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Hawaiian Islands Synoptic Discussion and Guidance

FXHW60 PHFO 191423 AAA

Area Forecast Discussion...UPDATED
National Weather Service Honolulu HI
423 AM HST Fri Oct 19 2018

The zones were updated to include thunderstorms for the 2 Big
Island summits this afternoon.


A rather light trade wind flow will persist through today before
a gradual strengthening takes hold tonight through Saturday. A
strong upper level disturbance will bring some unsettled weather
to most of the islands over the weekend, but especially targeting
the Big Island. This unsettled trade wind regime may linger into
next week.


The Kona area of the Big Island had an active evening with heavy
showers and thunderstorms, resulting in rainfall totals of up to
1.16 inches recorded at Kona Airport. Some of the blow-offs
spilled over to the summits of Mauna Kea and Mauna Loa with a
light dusting of snow at the higher elevations.

No real change to the reasoning behind the forecast. After the
overnight showers and thunderstorms in the Kailua-Kona area, we
suspect the weather will get more active especially over the Big
Island this afternoon and evening. Thus, we dished out a Flash
Flood Watch for the Big Island that is good through 4 pm HST
Saturday afternoon.

The approaching upper level disturbance will deepen the already
establish upper trough over the islands. The deepened upper trough
will moving eastward tonight starting from Kauai. In doing so,
the weather will be getting rather active area-wide with heavy
showers and a outside chance of a thunderstorm just about every
where across the main Hawaiian Islands. The upper trough pinches
off an upper low over the Big Island Saturday night and stays
there through Monday. This is per the latest 06Z GFS run, which
is now siding with the ECMWF (EC) solution. The new EC run still
maintain its stance of an upper low over the Big Island through
Monday before moving westward to Kauai by Wednesday. The GFS
outlook is much friendly too. The upper low/trough continues to
linger around the Big Island or the eastern part of the island
chain, including Maui, through at least Wednesday.

To probably make things look more bleak, the trades could be
carrying some tropical moisture to the islands toward the middle
of next week with the Big Island getting the brunt of the weather.

Currently, the smaller islands are in O.K. shape with some minor
trade wind showers. Multilayered clouds cover all the islands but
Kauai. The layered clouds are also passing through the Big Island
from the southwest, grazing the very top of the two summits at
13k feet in the process. There are a couple of thunderstorms, one
located just beyond the coastal waters some 50 mile out from the
Kona coast. A couple of thunderstorms are noted 30 miles east of
Cape Kumukahi of the Big Island. Radar is just beginning to pick
up higher tops from showers elsewhere outside the Big Island
premise, a 25k foot top 20 miles south of Hawaii Kai Oahu.


Light trade winds will hold through the day and into tonight.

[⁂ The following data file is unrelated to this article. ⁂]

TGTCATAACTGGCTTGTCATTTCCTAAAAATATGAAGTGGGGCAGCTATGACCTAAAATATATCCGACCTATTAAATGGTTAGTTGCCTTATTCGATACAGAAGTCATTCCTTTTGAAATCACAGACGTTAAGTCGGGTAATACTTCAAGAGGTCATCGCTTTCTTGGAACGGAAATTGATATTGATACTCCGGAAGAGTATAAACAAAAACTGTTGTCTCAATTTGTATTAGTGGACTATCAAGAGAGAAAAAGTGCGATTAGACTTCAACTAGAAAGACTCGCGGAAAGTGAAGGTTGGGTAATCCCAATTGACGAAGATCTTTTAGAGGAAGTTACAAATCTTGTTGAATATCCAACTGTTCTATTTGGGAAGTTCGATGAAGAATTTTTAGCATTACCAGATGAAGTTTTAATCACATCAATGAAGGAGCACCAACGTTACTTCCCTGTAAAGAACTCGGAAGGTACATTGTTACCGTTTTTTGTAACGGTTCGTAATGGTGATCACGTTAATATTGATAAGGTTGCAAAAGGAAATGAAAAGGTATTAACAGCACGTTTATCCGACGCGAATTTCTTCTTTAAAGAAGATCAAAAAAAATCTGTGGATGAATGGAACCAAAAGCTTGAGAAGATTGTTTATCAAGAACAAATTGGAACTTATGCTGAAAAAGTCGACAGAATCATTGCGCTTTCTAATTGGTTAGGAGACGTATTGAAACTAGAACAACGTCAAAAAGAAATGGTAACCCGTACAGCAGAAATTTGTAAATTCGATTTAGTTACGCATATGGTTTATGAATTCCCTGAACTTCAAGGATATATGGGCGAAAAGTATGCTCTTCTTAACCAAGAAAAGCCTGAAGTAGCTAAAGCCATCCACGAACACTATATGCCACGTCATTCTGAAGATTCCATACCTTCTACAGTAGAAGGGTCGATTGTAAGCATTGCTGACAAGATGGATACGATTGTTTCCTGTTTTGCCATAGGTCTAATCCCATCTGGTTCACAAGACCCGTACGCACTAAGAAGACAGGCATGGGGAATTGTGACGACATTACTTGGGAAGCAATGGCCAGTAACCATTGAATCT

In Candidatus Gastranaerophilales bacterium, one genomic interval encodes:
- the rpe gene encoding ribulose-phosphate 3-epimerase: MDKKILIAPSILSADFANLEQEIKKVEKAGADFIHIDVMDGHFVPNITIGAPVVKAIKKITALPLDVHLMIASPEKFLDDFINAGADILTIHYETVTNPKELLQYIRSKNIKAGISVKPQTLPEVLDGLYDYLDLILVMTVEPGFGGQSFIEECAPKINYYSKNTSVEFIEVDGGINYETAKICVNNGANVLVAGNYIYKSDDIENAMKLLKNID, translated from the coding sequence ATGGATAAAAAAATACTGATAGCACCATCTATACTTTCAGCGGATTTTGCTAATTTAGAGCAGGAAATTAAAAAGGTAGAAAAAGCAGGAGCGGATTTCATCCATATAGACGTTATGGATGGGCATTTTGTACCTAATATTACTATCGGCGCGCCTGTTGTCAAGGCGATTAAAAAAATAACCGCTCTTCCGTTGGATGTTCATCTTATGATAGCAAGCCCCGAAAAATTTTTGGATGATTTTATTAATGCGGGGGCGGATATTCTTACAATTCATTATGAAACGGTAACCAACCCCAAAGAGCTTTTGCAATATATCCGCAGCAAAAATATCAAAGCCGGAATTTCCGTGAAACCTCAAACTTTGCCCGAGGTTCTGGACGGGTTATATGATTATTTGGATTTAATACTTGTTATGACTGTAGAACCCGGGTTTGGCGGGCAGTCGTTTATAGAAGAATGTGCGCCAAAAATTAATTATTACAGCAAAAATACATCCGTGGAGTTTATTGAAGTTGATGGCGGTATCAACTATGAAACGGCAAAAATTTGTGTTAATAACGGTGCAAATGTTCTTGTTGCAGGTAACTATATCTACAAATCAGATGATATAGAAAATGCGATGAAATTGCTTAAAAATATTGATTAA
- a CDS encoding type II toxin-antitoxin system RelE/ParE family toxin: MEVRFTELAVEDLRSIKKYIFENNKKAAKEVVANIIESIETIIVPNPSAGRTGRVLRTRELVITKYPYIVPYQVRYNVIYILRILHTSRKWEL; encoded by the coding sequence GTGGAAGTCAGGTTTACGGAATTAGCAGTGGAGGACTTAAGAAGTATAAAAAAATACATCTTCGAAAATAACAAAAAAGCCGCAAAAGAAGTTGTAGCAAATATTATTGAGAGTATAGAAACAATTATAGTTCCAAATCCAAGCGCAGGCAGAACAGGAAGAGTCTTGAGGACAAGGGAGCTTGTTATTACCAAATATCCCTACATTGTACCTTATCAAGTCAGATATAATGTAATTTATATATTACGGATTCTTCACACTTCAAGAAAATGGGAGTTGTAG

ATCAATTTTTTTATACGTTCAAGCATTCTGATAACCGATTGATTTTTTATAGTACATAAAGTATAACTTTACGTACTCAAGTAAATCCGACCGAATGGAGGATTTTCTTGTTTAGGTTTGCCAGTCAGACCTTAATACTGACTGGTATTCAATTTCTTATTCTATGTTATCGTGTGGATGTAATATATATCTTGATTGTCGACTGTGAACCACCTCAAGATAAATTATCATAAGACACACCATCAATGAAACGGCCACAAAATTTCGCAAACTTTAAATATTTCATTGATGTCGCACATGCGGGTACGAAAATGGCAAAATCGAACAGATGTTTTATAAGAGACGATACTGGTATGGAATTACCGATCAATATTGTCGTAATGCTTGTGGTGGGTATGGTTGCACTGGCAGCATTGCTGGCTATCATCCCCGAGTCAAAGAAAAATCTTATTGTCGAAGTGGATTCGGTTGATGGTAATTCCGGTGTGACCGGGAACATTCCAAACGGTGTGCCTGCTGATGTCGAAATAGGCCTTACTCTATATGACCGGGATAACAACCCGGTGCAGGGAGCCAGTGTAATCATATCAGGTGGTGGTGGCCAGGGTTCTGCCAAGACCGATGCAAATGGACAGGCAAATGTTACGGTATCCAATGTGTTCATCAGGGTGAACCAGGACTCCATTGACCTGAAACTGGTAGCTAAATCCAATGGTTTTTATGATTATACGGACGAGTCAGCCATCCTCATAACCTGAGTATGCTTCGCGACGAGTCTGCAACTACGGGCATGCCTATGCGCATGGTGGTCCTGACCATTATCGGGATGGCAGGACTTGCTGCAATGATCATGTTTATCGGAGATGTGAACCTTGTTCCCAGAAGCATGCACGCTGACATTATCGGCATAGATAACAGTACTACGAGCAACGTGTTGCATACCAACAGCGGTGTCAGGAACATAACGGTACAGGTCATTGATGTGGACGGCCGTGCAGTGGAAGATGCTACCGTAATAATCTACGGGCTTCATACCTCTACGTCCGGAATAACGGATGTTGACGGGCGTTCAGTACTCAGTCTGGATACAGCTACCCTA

There will also be periods of daytime sea breezes and nighttime
land breezes because of the weak overall flow. Brief MVFR ceilings
and/or visibilities will mainly affect windward and mauka
sections around the island chain, especially the Big Island where
remnant moisture from an old front lingers. Too, statewide
afternoon interior and leeward showers are possible when seas
breezes become established. And a slight chance of thunderstorms
will exist around the Island of Hawaii as well.

No AIRMETs are currently in effect, though mountain obscurations
are possible with afternoon cloud buildups and showers.


The arrival of a significant long-period S swell is anticipated
today and tonight, with surf along S facing shores of all islands
building to advisory levels by Saturday. A High Surf Advisory has
been issued, with the swell expected to remain elevated for several
days. Peak surf heights with this long-lived swell could approach
the south shore High Surf Warning threshold (15 feet) over the
weekend, and buoy observations will be monitored to fine tune the
forecast. Elsewhere, surf heights will remain below advisory
levels for at least the next several days, although a new short-
period NNW swell is expected today. See the Oahu Surf Discussion
(SRDHFO) for additional details.

Light to locally moderate trade winds are expected through tonight,
with a gradual increase in NE trade winds Saturday as high pressure
builds NW of the islands. Winds should remain below Small Craft
Advisory (SCA) speeds through Sunday, with moderate to locally fresh
trade winds potentially requiring a SCA for the windier zones
early to mid next week. Uncertainty with this portion of the
forecast is due to forecast models increasing the low-level
pressure gradient as a tropical disturbance passes S of the

A persistent upper-level trough over the area will develop a cut-
off low this weekend, maintaining unstable conditions that will
bring the threat of locally heavy showers and/or thunderstorms,
especially over Big Island waters.


High Surf Advisory from 6 PM this evening to 6 PM HST Monday for
Niihau-Kauai Windward-Kauai Leeward-Oahu South Shore-Waianae
Coast-Molokai-Lanai Makai-Kahoolawe-Maui Leeward West-Maui
Central Valley-Windward Haleakala-Leeward Haleakala-Kona-South
Big Island-Big Island North and East-Kohala.

Flash Flood Watch through Saturday afternoon for Big Island.



Bulletins, Forecasts and Observations are courtesy of Honolulu National Weather Service Forecast Office

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It was last modified on: Wed, Dec 17 2014 - 1841 UTC
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